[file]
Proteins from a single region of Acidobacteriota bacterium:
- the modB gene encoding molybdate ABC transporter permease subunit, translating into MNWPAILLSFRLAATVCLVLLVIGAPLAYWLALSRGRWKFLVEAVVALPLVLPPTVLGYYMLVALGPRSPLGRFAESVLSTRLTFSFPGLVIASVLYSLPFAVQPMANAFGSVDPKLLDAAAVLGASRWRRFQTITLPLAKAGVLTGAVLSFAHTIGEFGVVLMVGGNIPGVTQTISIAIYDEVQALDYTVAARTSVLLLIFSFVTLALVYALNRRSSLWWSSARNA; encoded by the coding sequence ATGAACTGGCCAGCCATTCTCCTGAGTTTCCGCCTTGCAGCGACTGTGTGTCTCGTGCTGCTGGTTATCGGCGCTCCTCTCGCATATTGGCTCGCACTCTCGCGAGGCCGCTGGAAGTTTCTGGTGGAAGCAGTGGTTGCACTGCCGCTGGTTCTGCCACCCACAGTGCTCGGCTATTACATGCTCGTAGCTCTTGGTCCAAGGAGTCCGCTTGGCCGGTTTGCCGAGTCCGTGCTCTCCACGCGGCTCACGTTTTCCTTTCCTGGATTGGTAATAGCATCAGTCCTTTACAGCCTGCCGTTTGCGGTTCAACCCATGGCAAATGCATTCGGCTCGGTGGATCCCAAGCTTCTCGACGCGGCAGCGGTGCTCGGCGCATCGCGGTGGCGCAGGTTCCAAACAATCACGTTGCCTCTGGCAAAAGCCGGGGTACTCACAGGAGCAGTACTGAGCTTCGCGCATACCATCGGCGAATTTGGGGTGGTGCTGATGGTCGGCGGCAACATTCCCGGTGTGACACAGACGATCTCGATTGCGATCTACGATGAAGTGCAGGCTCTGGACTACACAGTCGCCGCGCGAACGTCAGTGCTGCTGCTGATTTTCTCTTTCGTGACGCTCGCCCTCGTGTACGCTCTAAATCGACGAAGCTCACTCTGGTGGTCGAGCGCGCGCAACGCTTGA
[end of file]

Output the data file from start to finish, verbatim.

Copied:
Proteins from a single region of Acidobacteriota bacterium:
- the modB gene encoding molybdate ABC transporter permease subunit, translating into MNWPAILLSFRLAATVCLVLLVIGAPLAYWLALSRGRWKFLVEAVVALPLVLPPTVLGYYMLVALGPRSPLGRFAESVLSTRLTFSFPGLVIASVLYSLPFAVQPMANAFGSVDPKLLDAAAVLGASRWRRFQTITLPLAKAGVLTGAVLSFAHTIGEFGVVLMVGGNIPGVTQTISIAIYDEVQALDYTVAARTSVLLLIFSFVTLALVYALNRRSSLWWSSARNA; encoded by the coding sequence ATGAACTGGCCAGCCATTCTCCTGAGTTTCCGCCTTGCAGCGACTGTGTGTCTCGTGCTGCTGGTTATCGGCGCTCCTCTCGCATATTGGCTCGCACTCTCGCGAGGCCGCTGGAAGTTTCTGGTGGAAGCAGTGGTTGCACTGCCGCTGGTTCTGCCACCCACAGTGCTCGGCTATTACATGCTCGTAGCTCTTGGTCCAAGGAGTCCGCTTGGCCGGTTTGCCGAGTCCGTGCTCTCCACGCGGCTCACGTTTTCCTTTCCTGGATTGGTAATAGCATCAGTCCTTTACAGCCTGCCGTTTGCGGTTCAACCCATGGCAAATGCATTCGGCTCGGTGGATCCCAAGCTTCTCGACGCGGCAGCGGTGCTCGGCGCATCGCGGTGGCGCAGGTTCCAAACAATCACGTTGCCTCTGGCAAAAGCCGGGGTACTCACAGGAGCAGTACTGAGCTTCGCGCATACCATCGGCGAATTTGGGGTGGTGCTGATGGTCGGCGGCAACATTCCCGGTGTGACACAGACGATCTCGATTGCGATCTACGATGAAGTGCAGGCTCTGGACTACACAGTCGCCGCGCGAACGTCAGTGCTGCTGCTGATTTTCTCTTTCGTGACGCTCGCCCTCGTGTACGCTCTAAATCGACGAAGCTCACTCTGGTGGTCGAGCGCGCGCAACGCTTGA